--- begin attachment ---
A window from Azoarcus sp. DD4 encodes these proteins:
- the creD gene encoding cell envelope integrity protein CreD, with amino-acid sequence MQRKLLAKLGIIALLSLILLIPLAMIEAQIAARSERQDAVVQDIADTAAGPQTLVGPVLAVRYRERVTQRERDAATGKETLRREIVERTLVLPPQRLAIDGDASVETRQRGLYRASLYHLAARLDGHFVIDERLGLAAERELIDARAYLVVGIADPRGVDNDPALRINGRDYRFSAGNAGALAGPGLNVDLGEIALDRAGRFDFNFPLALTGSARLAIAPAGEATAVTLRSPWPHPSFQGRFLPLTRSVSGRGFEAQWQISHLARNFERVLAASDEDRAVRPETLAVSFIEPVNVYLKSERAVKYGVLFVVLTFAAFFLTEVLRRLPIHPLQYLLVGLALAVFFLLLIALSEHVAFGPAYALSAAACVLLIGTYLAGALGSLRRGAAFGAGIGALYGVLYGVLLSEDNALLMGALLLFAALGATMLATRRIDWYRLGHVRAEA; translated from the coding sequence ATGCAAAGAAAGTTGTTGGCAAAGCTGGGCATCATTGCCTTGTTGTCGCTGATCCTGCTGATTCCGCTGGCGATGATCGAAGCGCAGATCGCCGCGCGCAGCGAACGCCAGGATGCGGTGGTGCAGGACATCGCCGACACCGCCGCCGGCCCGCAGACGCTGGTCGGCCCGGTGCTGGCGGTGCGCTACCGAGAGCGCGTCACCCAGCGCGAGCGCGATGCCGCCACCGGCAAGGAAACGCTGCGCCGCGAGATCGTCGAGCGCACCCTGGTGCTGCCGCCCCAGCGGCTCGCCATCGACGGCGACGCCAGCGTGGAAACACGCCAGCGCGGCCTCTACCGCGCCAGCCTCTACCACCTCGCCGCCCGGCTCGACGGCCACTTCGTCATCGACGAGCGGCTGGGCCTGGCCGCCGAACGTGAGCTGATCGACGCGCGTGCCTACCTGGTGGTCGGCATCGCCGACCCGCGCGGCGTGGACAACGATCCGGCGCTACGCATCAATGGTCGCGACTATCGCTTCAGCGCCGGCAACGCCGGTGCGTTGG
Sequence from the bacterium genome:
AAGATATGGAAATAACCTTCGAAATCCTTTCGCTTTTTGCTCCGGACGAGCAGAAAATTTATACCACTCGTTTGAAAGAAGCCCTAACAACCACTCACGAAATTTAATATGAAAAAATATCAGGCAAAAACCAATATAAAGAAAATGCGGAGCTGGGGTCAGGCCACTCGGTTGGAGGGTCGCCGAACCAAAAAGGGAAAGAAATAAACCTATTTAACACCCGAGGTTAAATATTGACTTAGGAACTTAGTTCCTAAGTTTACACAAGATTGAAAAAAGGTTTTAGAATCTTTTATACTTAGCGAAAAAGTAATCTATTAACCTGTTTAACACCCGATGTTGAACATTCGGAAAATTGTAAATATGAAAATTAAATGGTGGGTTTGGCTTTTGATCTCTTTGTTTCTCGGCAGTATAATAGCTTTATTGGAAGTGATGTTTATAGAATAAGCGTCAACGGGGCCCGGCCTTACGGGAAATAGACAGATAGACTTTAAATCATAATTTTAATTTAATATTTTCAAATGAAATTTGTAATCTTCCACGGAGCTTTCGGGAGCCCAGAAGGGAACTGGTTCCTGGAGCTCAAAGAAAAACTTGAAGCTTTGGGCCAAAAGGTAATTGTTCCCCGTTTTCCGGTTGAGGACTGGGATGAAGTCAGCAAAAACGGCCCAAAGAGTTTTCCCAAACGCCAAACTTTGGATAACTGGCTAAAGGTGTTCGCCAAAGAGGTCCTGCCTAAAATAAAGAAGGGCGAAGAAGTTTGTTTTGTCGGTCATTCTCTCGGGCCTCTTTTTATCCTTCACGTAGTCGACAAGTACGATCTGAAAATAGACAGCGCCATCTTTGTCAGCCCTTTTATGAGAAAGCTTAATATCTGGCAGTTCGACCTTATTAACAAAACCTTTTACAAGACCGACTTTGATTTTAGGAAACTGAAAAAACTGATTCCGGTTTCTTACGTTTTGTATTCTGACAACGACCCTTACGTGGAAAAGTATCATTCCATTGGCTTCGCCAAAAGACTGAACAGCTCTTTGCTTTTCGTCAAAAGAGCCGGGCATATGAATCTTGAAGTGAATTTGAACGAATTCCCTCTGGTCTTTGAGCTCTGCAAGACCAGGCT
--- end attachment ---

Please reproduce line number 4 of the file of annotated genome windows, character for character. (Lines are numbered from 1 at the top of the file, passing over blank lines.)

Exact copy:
AAGATATGGAAATAACCTTCGAAATCCTTTCGCTTTTTGCTCCGGACGAGCAGAAAATTTATACCACTCGTTTGAAAGAAGCCCTAACAACCACTCACGAAATTTAATATGAAAAAATATCAGGCAAAAACCAATATAAAGAAAATGCGGAGCTGGGGTCAGGCCACTCGGTTGGAGGGTCGCCGAACCAAAAAGGGAAAGAAATAAACCTATTTAACACCCGAGGTTAAATATTGACTTAGGAACTTAGTTCCTAAGTTTACACAAGATTGAAAAAAGGTTTTAGAATCTTTTATACTTAGCGAAAAAGTAATCTATTAACCTGTTTAACACCCGATGTTGAACATTCGGAAAATTGTAAATATGAAAATTAAATGGTGGGTTTGGCTTTTGATCTCTTTGTTTCTCGGCAGTATAATAGCTTTATTGGAAGTGATGTTTATAGAATAAGCGTCAACGGGGCCCGGCCTTACGGGAAATAGACAGATAGACTTTAAATCATAATTTTAATTTAATATTTTCAAATGAAATTTGTAATCTTCCACGGAGCTTTCGGGAGCCCAGAAGGGAACTGGTTCCTGGAGCTCAAAGAAAAACTTGAAGCTTTGGGCCAAAAGGTAATTGTTCCCCGTTTTCCGGTTGAGGACTGGGATGAAGTCAGCAAAAACGGCCCAAAGAGTTTTCCCAAACGCCAAACTTTGGATAACTGGCTAAAGGTGTTCGCCAAAGAGGTCCTGCCTAAAATAAAGAAGGGCGAAGAAGTTTGTTTTGTCGGTCATTCTCTCGGGCCTCTTTTTATCCTTCACGTAGTCGACAAGTACGATCTGAAAATAGACAGCGCCATCTTTGTCAGCCCTTTTATGAGAAAGCTTAATATCTGGCAGTTCGACCTTATTAACAAAACCTTTTACAAGACCGACTTTGATTTTAGGAAACTGAAAAAACTGATTCCGGTTTCTTACGTTTTGTATTCTGACAACGACCCTTACGTGGAAAAGTATCATTCCATTGGCTTCGCCAAAAGACTGAACAGCTCTTTGCTTTTCGTCAAAAGAGCCGGGCATATGAATCTTGAAGTGAATTTGAACGAATTCCCTCTGGTCTTTGAGCTCTGCAAGACCAGGCT